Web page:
On paper, at least, Labour is committed to Keir Starmer’s “six key points”, which call for an exit deal on terms that are as good as the benefits of membership, clearly an impossible ultimatum that the EU could never accept. Shamefully, the “wonderful” election manifesto of 2016 added rejection of free movement. The position was further muddled by the Liverpool conference’s composite resolution which demanded a general election but left the option of a second referendum “on the table”. Corbyn supporters have only accepted this as clever tactics because they believe that a left Labour government could only be elected if the party holds on to its pro-Brexit minority of voters by pandering to their chauvinism. Opinion polls regularly contradict this, showing increased Labour popularity if it adopted a clear anti-Brexit, pro-referendum policy.

Change Labour’s Brexit line

Michael Chessum, national organiser of Another Europe is Possible, worked on Corbyn’s 2016 leadership campaign and served on Momentum’s first steering committee. In a Guardian article on December 16, he correctly summarised the issue:

Real movements need internal democracy and leaderships that respect the mandates they are given. Jeremy has fought for decades for the right of members to decide policy, and that is why many of us fought for him so hard. It is beyond me why he would now seemingly take a stance so completely at odds with both the will of members and the mandate of party conference. If a left leadership is seen to thwart the will of members, this will do the left profound damage in the long run in Labour’s internal politics.”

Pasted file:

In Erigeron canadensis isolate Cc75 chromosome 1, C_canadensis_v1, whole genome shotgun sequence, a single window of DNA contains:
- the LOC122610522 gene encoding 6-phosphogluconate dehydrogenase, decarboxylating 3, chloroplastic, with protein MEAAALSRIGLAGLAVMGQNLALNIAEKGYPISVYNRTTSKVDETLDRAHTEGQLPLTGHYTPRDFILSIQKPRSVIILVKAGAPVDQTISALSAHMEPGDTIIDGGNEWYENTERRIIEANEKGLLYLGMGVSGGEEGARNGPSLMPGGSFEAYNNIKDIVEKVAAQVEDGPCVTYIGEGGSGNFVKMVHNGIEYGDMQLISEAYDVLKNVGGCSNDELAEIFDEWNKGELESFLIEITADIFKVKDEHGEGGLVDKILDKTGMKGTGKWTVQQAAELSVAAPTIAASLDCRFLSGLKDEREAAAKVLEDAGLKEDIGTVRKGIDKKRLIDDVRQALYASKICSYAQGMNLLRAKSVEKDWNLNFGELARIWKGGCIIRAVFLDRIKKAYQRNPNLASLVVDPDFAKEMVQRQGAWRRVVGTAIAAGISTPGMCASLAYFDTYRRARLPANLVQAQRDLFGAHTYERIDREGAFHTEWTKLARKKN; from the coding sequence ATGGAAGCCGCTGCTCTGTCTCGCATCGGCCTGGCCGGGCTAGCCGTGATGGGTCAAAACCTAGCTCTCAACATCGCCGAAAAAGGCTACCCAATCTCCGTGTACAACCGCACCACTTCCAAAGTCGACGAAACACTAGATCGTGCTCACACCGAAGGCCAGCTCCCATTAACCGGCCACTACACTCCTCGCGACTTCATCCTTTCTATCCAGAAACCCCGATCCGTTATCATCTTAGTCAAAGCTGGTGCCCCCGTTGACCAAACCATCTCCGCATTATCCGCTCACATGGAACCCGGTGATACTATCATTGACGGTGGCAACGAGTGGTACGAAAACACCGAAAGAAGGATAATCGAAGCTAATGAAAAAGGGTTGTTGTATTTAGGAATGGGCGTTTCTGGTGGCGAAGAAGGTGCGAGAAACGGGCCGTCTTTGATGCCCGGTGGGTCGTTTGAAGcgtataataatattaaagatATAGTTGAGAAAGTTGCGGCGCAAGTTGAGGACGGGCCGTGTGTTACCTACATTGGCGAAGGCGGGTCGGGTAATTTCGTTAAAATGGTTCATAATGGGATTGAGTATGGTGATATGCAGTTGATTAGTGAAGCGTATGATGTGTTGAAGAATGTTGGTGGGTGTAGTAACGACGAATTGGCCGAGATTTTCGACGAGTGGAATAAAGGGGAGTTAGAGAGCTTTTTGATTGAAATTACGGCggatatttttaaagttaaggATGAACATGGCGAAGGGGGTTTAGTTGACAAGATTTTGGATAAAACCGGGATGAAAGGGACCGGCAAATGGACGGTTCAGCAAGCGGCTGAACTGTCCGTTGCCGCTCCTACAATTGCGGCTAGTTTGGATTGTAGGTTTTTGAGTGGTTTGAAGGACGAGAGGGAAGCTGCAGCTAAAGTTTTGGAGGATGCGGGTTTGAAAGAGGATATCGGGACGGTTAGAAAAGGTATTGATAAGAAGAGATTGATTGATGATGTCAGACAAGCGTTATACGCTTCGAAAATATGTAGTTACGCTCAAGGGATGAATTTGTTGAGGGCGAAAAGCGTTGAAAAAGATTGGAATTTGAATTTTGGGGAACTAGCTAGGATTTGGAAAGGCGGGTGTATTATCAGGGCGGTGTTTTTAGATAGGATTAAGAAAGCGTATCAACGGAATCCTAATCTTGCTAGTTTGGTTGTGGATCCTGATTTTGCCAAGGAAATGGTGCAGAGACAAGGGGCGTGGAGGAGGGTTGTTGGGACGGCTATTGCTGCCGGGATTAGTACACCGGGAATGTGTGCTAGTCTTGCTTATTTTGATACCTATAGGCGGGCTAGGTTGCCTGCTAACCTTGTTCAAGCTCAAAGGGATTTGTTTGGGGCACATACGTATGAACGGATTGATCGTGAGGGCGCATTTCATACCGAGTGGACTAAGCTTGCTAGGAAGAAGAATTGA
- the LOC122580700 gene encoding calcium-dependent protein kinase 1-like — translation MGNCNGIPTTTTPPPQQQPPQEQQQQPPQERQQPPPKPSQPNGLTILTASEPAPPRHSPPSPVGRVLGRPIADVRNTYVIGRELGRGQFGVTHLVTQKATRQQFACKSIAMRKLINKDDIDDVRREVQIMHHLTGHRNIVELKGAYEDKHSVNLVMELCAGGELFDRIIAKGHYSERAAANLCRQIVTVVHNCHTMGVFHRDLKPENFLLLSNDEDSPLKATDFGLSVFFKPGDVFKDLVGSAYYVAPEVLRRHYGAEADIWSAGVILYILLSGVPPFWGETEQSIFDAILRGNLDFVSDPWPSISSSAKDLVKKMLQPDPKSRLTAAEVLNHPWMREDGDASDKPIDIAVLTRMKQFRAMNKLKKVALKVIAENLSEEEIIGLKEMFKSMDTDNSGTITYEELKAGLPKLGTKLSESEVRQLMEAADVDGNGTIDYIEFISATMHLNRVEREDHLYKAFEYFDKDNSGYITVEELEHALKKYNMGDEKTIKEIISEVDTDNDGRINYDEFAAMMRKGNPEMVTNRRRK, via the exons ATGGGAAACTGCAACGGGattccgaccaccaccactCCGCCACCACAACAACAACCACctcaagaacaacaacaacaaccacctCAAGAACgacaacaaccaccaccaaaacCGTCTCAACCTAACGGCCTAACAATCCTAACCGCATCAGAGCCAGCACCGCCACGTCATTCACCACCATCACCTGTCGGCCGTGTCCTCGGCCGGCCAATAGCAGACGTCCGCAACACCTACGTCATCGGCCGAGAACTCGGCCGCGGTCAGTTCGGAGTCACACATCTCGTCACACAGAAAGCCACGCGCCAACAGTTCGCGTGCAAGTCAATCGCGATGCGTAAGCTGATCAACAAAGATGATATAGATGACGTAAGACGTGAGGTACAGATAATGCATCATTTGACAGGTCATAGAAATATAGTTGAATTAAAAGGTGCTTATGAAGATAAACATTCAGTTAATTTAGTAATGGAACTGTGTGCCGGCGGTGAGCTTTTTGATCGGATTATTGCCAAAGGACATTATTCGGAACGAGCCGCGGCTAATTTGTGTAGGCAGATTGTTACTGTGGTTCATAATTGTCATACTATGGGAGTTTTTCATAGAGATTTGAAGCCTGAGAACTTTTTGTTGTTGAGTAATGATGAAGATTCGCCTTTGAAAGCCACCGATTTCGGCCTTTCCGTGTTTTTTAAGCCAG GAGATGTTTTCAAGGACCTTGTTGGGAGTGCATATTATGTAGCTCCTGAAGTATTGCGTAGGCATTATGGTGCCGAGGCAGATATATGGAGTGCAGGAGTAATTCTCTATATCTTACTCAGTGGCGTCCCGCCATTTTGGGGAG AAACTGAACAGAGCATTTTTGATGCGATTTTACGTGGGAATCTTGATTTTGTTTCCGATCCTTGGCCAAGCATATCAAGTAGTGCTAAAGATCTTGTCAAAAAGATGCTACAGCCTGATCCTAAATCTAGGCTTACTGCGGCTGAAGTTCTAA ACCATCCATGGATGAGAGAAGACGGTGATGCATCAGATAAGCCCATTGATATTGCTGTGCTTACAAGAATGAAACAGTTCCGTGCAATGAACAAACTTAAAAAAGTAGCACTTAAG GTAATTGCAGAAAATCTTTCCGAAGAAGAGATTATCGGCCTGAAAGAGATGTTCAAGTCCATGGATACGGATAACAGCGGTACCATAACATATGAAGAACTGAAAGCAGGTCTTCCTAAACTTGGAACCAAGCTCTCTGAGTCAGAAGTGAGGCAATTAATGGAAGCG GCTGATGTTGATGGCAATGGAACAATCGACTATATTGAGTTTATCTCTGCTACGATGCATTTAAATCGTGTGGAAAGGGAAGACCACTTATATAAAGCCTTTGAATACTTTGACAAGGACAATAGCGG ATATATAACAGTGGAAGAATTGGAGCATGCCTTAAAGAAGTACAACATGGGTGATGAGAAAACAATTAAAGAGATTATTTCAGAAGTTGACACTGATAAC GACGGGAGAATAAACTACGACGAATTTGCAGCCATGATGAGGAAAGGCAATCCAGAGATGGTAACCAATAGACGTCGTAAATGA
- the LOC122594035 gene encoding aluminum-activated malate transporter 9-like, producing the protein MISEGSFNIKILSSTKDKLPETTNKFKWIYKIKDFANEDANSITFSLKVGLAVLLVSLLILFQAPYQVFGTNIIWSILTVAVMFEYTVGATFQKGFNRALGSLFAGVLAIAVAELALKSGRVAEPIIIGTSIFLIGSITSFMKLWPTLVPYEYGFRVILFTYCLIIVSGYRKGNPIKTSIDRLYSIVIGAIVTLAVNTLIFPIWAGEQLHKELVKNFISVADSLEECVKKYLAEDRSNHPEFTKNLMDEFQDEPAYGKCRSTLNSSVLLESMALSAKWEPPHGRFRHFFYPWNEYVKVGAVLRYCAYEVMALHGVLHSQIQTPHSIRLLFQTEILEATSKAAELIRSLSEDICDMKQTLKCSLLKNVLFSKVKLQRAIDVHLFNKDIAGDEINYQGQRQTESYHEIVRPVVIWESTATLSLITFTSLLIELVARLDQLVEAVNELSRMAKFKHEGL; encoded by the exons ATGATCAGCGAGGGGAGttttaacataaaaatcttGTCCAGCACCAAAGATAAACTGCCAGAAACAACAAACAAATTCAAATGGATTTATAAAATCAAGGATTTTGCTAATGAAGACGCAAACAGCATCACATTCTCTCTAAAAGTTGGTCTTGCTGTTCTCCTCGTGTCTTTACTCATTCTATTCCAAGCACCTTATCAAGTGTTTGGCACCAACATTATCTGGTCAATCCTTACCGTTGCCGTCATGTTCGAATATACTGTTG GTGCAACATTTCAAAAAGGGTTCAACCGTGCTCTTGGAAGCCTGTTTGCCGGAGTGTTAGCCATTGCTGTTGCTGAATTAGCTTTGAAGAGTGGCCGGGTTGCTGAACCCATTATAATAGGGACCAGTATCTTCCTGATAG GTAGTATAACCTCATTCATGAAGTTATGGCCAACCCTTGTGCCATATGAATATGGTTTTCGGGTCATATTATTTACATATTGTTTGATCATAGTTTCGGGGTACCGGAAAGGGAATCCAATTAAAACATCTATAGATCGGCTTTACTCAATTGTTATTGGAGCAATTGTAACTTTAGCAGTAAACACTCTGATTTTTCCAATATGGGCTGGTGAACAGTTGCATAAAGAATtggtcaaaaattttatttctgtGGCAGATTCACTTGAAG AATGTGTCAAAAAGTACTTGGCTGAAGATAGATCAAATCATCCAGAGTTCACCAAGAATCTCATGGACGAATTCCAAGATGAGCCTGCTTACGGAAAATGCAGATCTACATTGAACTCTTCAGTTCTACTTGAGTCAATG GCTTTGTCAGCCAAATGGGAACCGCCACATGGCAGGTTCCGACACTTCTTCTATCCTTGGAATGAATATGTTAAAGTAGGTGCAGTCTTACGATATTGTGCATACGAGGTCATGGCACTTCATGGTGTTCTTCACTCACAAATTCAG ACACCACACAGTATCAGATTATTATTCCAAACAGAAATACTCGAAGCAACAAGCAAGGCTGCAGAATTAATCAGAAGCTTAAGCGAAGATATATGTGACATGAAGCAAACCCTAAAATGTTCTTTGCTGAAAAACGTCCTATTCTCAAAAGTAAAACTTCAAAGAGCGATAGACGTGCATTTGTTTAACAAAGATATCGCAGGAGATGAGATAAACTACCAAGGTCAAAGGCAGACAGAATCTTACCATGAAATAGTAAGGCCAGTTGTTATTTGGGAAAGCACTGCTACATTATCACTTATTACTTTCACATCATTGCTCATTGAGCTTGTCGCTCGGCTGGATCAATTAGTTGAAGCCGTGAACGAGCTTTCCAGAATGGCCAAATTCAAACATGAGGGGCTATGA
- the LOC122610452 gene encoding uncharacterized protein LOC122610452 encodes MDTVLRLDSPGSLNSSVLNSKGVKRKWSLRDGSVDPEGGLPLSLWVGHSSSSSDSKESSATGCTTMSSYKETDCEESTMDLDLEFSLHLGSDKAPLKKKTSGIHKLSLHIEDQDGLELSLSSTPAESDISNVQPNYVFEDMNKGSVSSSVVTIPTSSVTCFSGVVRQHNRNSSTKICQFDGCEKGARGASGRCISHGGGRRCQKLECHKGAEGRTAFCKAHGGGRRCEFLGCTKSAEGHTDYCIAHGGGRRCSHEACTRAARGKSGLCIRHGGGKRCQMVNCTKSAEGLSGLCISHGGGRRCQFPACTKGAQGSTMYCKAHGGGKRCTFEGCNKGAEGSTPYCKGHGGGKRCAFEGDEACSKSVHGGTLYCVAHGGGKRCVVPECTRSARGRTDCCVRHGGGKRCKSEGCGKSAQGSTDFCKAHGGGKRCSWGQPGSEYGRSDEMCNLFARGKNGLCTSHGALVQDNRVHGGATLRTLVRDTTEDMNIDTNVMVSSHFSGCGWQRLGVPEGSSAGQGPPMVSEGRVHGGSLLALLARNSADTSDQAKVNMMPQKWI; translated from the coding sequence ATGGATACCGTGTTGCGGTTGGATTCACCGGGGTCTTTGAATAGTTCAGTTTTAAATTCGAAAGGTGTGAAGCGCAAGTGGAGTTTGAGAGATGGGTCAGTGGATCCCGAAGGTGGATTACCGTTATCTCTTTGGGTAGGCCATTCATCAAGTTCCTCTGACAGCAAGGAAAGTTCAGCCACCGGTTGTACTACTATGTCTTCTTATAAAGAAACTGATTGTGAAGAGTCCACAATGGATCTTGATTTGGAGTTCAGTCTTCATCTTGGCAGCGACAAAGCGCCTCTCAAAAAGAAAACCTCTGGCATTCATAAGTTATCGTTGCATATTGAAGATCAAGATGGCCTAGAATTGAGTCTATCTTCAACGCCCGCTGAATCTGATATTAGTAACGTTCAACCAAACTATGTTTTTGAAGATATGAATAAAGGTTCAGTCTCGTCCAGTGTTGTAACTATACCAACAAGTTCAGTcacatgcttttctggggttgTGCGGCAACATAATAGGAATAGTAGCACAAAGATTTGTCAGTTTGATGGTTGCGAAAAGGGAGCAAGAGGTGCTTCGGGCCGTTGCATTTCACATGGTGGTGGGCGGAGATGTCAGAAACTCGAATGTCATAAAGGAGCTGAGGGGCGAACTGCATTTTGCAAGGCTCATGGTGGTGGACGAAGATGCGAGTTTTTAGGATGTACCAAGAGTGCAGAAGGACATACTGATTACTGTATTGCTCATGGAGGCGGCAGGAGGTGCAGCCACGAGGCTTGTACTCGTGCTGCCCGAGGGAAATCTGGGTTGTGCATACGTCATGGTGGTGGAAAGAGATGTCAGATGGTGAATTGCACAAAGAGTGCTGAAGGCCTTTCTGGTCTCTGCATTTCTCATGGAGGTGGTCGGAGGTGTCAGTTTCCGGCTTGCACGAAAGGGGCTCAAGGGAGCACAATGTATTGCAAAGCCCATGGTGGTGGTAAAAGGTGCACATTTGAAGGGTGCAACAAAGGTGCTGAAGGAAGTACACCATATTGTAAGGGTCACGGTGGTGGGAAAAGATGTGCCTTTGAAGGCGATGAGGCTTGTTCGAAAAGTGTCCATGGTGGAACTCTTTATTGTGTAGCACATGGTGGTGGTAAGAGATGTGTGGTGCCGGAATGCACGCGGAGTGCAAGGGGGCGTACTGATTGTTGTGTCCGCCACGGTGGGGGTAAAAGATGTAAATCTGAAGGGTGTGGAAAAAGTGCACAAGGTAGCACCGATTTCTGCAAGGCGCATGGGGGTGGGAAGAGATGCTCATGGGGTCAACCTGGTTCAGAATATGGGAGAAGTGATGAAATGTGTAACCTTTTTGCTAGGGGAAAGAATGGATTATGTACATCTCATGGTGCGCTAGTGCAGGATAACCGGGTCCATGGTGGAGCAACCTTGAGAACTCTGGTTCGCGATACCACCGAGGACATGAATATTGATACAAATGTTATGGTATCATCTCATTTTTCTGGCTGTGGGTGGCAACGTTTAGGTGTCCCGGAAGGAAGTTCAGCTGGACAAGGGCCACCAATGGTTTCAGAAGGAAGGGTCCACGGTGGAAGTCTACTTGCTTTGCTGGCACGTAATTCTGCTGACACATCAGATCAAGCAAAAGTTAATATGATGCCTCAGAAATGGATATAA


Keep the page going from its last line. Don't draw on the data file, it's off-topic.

Instead of an open and democratic debate within the party, ending in the adoption of a clear position and a campaign to win the electorate to it, the party has relied on ambiguous formulations and even contradictory statements, by the leaders, Corbyn, McDonnell and Starmer, that both pro- and anti-Brexiteers could interpret in their own way.

This is little more than Blair-style triangulation. Corbyn seems to believe that the majority of his supporters have nowhere else to go either in terms of finding an alternative left leader or, in the case of a general election, an alternative party to vote for. So he feels free to court the minority of anti-Brexit Labour voters by offering them the fantasy of a “Labour Brexit”. What he is avoiding like sin is letting the Party debate what position to take on Brexit and, for good measure, he is now trying to stop the electorate voting in a second referendum.

This position is not honest and open, nor is it honorable. Moreover, it is not clever either; should there be a general election, pro-Brexit Labour voters are likely to switch support to an openly Brexit party while anti-Brexit voters could move to an openly Remain party such as the Greens or the LibDems. Even quite small shifts in either direction could wipe out all chance of a Labour majority.